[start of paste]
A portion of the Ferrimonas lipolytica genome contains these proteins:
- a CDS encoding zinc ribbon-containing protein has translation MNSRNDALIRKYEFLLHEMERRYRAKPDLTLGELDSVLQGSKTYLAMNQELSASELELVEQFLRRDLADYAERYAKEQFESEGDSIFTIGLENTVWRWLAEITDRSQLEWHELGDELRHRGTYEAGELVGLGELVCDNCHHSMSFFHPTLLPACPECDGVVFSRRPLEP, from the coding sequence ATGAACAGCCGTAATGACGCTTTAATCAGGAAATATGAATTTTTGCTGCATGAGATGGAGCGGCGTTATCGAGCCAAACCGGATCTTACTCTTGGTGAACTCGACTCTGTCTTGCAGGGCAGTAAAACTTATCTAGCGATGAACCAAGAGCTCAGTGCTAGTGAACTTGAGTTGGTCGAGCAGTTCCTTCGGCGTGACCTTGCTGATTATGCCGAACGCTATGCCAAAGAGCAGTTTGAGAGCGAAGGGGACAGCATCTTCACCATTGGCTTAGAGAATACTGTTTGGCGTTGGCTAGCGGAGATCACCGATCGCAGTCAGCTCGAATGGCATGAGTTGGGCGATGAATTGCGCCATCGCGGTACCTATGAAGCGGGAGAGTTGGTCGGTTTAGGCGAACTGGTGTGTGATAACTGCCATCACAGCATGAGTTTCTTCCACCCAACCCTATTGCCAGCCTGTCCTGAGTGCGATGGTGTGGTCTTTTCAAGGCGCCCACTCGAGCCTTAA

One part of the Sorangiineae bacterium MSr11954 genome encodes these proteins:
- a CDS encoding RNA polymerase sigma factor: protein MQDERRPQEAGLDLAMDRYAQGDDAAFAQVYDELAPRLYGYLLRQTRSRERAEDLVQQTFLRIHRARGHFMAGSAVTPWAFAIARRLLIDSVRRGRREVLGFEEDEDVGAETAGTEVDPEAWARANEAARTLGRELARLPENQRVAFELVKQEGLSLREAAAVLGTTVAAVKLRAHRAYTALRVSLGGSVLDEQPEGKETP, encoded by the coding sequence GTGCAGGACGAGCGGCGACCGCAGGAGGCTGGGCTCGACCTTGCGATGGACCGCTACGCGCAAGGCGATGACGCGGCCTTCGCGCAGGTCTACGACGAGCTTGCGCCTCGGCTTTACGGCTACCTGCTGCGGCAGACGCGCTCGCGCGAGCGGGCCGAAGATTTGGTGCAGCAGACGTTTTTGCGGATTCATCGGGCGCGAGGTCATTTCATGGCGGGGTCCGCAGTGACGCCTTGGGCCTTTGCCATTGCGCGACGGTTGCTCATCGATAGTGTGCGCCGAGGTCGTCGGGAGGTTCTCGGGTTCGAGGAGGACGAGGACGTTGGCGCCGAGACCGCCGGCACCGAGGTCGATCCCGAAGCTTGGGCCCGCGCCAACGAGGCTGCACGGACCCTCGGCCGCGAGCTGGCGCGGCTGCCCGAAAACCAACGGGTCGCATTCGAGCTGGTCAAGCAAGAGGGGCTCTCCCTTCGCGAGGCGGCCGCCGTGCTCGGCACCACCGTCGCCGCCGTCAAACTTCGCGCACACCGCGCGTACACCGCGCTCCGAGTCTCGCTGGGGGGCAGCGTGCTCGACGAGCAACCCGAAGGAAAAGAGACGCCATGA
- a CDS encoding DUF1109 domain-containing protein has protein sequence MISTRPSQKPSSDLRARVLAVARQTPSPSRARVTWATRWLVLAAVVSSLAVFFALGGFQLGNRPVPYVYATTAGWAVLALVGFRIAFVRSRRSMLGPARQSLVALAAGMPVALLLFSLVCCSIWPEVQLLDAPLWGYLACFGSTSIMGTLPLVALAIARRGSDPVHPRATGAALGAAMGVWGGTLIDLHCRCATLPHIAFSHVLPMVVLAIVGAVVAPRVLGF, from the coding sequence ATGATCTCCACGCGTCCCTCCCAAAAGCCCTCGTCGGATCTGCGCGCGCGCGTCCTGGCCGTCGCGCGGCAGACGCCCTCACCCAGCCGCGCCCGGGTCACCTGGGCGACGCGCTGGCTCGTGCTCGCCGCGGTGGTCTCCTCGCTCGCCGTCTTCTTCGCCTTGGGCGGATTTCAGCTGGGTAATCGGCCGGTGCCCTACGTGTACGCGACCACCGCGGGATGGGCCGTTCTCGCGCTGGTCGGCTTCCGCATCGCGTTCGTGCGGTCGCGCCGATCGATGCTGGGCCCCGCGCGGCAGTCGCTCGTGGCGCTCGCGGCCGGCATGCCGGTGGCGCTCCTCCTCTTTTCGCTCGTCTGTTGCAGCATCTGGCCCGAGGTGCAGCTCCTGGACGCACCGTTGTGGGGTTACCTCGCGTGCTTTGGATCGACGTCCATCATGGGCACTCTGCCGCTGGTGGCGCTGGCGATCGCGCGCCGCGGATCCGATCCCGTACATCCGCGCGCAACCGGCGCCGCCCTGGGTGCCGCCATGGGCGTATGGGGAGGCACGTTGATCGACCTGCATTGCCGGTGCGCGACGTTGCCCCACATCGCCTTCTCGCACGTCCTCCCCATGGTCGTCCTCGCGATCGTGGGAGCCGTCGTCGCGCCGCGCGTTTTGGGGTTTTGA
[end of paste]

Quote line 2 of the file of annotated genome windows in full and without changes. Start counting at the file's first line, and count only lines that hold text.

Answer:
- a CDS encoding zinc ribbon-containing protein has translation MNSRNDALIRKYEFLLHEMERRYRAKPDLTLGELDSVLQGSKTYLAMNQELSASELELVEQFLRRDLADYAERYAKEQFESEGDSIFTIGLENTVWRWLAEITDRSQLEWHELGDELRHRGTYEAGELVGLGELVCDNCHHSMSFFHPTLLPACPECDGVVFSRRPLEP, from the coding sequence ATGAACAGCCGTAATGACGCTTTAATCAGGAAATATGAATTTTTGCTGCATGAGATGGAGCGGCGTTATCGAGCCAAACCGGATCTTACTCTTGGTGAACTCGACTCTGTCTTGCAGGGCAGTAAAACTTATCTAGCGATGAACCAAGAGCTCAGTGCTAGTGAACTTGAGTTGGTCGAGCAGTTCCTTCGGCGTGACCTTGCTGATTATGCCGAACGCTATGCCAAAGAGCAGTTTGAGAGCGAAGGGGACAGCATCTTCACCATTGGCTTAGAGAATACTGTTTGGCGTTGGCTAGCGGAGATCACCGATCGCAGTCAGCTCGAATGGCATGAGTTGGGCGATGAATTGCGCCATCGCGGTACCTATGAAGCGGGAGAGTTGGTCGGTTTAGGCGAACTGGTGTGTGATAACTGCCATCACAGCATGAGTTTCTTCCACCCAACCCTATTGCCAGCCTGTCCTGAGTGCGATGGTGTGGTCTTTTCAAGGCGCCCACTCGAGCCTTAA